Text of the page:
#5. Using the Control Palette
The context-sensitive Control palette provides comprehensive options for editing whatever is currently selecteda graphics frame, text frame, text, table cells, and more. In fact, if you keep the Control palette open, you are unlikely to need many of InDesign's other palettes and dialog boxes. If you're a QuarkXPress user, you'll immediately recognize the Control palette's similarities with the Measurements palette.
Since the Control palette is so useful, you'll want to keep it handy.
The Control palette (Figures 5a5d) contains a variety of different panels that are specific to whatever you're editing. The panels switch automaticallyfor example, if you select a frame using the Selection tool, the Frame panel displays. The only time you have to make a choice is when you're formatting text: You can click the to display the Character panel or the to display the Paragraph panel.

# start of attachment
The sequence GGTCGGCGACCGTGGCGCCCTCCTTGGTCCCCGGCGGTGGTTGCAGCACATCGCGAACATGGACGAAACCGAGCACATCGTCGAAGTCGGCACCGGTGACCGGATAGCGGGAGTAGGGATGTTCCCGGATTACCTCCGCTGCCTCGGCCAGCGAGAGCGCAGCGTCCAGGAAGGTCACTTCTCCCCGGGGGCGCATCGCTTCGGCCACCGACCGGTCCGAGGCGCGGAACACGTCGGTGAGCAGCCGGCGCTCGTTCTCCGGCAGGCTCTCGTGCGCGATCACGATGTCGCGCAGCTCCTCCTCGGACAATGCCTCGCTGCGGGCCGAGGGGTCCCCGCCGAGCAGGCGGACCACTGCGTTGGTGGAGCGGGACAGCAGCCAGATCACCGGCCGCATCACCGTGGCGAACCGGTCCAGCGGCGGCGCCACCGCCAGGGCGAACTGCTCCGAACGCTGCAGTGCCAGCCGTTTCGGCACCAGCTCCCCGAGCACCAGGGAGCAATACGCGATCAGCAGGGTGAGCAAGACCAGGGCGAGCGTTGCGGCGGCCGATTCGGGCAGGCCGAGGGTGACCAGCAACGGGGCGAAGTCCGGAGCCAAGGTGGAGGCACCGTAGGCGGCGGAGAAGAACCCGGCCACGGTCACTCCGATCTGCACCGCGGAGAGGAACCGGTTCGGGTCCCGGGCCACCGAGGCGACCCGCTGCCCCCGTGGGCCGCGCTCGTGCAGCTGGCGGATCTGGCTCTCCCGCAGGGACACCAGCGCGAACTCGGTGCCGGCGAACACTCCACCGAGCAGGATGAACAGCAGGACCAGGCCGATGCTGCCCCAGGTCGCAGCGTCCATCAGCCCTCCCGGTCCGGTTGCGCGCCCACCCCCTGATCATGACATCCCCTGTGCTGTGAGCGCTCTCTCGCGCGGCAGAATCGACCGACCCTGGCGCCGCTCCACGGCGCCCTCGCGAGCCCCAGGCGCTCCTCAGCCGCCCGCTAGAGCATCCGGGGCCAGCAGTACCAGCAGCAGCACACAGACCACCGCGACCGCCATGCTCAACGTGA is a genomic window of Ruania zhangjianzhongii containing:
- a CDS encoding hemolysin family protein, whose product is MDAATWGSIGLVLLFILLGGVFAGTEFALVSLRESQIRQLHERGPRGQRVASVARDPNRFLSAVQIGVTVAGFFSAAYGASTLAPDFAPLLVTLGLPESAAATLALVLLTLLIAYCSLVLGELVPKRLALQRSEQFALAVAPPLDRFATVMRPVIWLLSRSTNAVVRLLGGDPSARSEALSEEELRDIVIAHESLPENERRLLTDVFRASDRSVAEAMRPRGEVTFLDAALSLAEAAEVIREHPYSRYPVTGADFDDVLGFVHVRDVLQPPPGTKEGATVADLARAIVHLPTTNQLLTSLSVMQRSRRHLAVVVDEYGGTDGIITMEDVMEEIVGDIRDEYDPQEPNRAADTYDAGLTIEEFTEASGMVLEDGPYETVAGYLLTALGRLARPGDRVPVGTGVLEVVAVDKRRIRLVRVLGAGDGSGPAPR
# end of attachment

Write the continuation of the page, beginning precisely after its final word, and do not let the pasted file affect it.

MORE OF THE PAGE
Figure 5a. When text is selected, the Control palette displays either the Character or Paragraph panel. The Character panel lets you choose a font, size, leading, and other formats for highlighted characters.
Figure 5b. The Paragraph panel provides controls over alignment, indents, space between paragraphs, hyphenation, and more.
Figure 5c. When a text frame is selected, the Control palette lets you move it, resize it, rotate it, and change the number of columns.
Figure 5d. When a frame containing a graphic is selected, you can scale the graphic, automatically position it within the frame, and more.
As with the toolbox, point the mouse at any control on the Control palette to display its Tool Tip and find out what it does.